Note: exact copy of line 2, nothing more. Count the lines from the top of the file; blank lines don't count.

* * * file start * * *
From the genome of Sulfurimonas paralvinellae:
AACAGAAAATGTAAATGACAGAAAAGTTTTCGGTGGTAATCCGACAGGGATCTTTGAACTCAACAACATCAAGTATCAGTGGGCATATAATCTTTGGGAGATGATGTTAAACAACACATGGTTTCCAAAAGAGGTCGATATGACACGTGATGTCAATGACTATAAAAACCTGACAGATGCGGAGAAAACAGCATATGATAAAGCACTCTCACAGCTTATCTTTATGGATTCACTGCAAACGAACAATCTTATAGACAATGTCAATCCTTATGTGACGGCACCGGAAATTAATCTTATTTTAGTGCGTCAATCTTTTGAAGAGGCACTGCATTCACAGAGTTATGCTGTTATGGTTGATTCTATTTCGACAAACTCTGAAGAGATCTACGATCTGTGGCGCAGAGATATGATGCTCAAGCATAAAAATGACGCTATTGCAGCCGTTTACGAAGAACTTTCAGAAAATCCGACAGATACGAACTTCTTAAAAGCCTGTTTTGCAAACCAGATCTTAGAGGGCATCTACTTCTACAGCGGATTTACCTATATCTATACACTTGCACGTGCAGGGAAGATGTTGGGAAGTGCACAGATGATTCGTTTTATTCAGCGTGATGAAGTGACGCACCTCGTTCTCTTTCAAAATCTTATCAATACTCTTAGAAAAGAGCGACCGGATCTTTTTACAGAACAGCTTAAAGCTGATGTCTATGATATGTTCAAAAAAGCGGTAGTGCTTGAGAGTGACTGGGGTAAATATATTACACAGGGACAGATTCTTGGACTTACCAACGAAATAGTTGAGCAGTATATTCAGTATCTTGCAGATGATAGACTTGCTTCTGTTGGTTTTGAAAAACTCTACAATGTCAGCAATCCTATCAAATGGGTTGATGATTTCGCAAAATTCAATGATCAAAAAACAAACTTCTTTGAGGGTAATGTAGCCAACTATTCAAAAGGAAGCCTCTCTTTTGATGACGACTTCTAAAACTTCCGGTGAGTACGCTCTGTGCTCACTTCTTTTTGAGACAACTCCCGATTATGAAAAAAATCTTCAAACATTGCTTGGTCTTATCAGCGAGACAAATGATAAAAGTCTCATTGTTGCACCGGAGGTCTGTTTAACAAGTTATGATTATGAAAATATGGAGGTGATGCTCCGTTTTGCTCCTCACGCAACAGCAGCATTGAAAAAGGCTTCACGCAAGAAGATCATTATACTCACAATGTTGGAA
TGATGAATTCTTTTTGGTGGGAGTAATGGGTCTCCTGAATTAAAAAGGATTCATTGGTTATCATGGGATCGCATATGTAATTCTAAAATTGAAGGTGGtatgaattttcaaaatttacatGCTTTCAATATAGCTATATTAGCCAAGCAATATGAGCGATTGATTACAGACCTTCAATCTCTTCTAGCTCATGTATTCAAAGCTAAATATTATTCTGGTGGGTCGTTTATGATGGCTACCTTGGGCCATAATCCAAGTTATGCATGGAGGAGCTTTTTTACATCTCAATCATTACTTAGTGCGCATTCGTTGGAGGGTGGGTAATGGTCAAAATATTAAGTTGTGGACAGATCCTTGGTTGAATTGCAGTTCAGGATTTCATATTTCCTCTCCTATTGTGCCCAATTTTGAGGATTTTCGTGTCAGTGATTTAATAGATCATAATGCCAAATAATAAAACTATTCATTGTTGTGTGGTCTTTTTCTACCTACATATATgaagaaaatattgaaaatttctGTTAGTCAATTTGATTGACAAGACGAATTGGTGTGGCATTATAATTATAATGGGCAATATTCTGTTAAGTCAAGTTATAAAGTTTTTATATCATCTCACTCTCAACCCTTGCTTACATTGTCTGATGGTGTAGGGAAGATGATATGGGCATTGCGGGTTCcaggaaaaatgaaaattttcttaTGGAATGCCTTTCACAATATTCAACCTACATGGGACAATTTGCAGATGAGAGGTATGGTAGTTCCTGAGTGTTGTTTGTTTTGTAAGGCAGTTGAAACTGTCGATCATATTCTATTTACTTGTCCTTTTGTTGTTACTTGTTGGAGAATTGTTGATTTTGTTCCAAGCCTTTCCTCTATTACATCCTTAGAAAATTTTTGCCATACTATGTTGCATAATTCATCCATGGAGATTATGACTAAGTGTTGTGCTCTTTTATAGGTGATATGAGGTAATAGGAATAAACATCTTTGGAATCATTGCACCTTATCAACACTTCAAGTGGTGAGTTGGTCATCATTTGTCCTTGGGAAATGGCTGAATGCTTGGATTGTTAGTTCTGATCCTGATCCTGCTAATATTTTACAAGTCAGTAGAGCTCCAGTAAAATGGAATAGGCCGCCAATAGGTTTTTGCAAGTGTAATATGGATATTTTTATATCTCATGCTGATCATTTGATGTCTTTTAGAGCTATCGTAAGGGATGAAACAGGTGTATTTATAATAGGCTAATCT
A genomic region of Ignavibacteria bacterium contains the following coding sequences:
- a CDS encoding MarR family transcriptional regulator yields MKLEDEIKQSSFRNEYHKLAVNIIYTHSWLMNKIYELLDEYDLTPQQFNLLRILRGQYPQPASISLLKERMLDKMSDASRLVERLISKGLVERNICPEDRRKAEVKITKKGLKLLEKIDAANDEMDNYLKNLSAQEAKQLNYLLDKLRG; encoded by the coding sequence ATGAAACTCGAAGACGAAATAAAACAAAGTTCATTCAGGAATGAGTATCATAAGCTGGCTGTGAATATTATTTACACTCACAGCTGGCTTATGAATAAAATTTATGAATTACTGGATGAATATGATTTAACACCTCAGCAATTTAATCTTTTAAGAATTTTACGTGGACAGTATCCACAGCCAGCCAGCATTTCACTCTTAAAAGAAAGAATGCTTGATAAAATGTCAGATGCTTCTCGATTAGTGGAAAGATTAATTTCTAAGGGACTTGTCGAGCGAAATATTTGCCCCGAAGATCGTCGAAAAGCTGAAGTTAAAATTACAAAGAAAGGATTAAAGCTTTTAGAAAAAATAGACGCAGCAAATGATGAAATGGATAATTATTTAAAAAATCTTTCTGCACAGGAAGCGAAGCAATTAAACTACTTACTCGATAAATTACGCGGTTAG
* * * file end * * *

AACAGAAAATGTAAATGACAGAAAAGTTTTCGGTGGTAATCCGACAGGGATCTTTGAACTCAACAACATCAAGTATCAGTGGGCATATAATCTTTGGGAGATGATGTTAAACAACACATGGTTTCCAAAAGAGGTCGATATGACACGTGATGTCAATGACTATAAAAACCTGACAGATGCGGAGAAAACAGCATATGATAAAGCACTCTCACAGCTTATCTTTATGGATTCACTGCAAACGAACAATCTTATAGACAATGTCAATCCTTATGTGACGGCACCGGAAATTAATCTTATTTTAGTGCGTCAATCTTTTGAAGAGGCACTGCATTCACAGAGTTATGCTGTTATGGTTGATTCTATTTCGACAAACTCTGAAGAGATCTACGATCTGTGGCGCAGAGATATGATGCTCAAGCATAAAAATGACGCTATTGCAGCCGTTTACGAAGAACTTTCAGAAAATCCGACAGATACGAACTTCTTAAAAGCCTGTTTTGCAAACCAGATCTTAGAGGGCATCTACTTCTACAGCGGATTTACCTATATCTATACACTTGCACGTGCAGGGAAGATGTTGGGAAGTGCACAGATGATTCGTTTTATTCAGCGTGATGAAGTGACGCACCTCGTTCTCTTTCAAAATCTTATCAATACTCTTAGAAAAGAGCGACCGGATCTTTTTACAGAACAGCTTAAAGCTGATGTCTATGATATGTTCAAAAAAGCGGTAGTGCTTGAGAGTGACTGGGGTAAATATATTACACAGGGACAGATTCTTGGACTTACCAACGAAATAGTTGAGCAGTATATTCAGTATCTTGCAGATGATAGACTTGCTTCTGTTGGTTTTGAAAAACTCTACAATGTCAGCAATCCTATCAAATGGGTTGATGATTTCGCAAAATTCAATGATCAAAAAACAAACTTCTTTGAGGGTAATGTAGCCAACTATTCAAAAGGAAGCCTCTCTTTTGATGACGACTTCTAAAACTTCCGGTGAGTACGCTCTGTGCTCACTTCTTTTTGAGACAACTCCCGATTATGAAAAAAATCTTCAAACATTGCTTGGTCTTATCAGCGAGACAAATGATAAAAGTCTCATTGTTGCACCGGAGGTCTGTTTAACAAGTTATGATTATGAAAATATGGAGGTGATGCTCCGTTTTGCTCCTCACGCAACAGCAGCATTGAAAAAGGCTTCACGCAAGAAGATCATTATACTCACAATGTTGGAA